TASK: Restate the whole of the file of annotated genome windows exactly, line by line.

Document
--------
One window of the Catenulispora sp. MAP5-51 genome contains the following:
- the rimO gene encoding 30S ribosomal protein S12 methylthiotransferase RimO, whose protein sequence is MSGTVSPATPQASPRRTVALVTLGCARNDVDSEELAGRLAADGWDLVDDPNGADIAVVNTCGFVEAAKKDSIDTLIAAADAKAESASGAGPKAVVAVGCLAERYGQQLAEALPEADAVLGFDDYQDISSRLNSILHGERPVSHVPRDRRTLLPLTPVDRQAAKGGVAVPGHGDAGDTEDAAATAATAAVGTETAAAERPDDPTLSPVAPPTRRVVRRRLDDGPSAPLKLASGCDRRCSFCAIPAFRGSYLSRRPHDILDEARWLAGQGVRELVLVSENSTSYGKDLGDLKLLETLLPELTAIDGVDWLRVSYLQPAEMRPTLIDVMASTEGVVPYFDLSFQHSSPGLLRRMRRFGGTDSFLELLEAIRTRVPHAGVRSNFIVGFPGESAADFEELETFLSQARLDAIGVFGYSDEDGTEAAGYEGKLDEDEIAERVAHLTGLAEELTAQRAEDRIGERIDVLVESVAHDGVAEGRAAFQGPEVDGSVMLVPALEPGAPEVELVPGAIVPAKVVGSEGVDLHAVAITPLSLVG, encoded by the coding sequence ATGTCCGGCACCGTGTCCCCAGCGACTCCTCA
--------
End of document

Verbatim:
One window of the Catenulispora sp. MAP5-51 genome contains the following:
- the rimO gene encoding 30S ribosomal protein S12 methylthiotransferase RimO, whose protein sequence is MSGTVSPATPQASPRRTVALVTLGCARNDVDSEELAGRLAADGWDLVDDPNGADIAVVNTCGFVEAAKKDSIDTLIAAADAKAESASGAGPKAVVAVGCLAERYGQQLAEALPEADAVLGFDDYQDISSRLNSILHGERPVSHVPRDRRTLLPLTPVDRQAAKGGVAVPGHGDAGDTEDAAATAATAAVGTETAAAERPDDPTLSPVAPPTRRVVRRRLDDGPSAPLKLASGCDRRCSFCAIPAFRGSYLSRRPHDILDEARWLAGQGVRELVLVSENSTSYGKDLGDLKLLETLLPELTAIDGVDWLRVSYLQPAEMRPTLIDVMASTEGVVPYFDLSFQHSSPGLLRRMRRFGGTDSFLELLEAIRTRVPHAGVRSNFIVGFPGESAADFEELETFLSQARLDAIGVFGYSDEDGTEAAGYEGKLDEDEIAERVAHLTGLAEELTAQRAEDRIGERIDVLVESVAHDGVAEGRAAFQGPEVDGSVMLVPALEPGAPEVELVPGAIVPAKVVGSEGVDLHAVAITPLSLVG, encoded by the coding sequence ATGTCCGGCACCGTGTCCCCAGCGACTCCTCA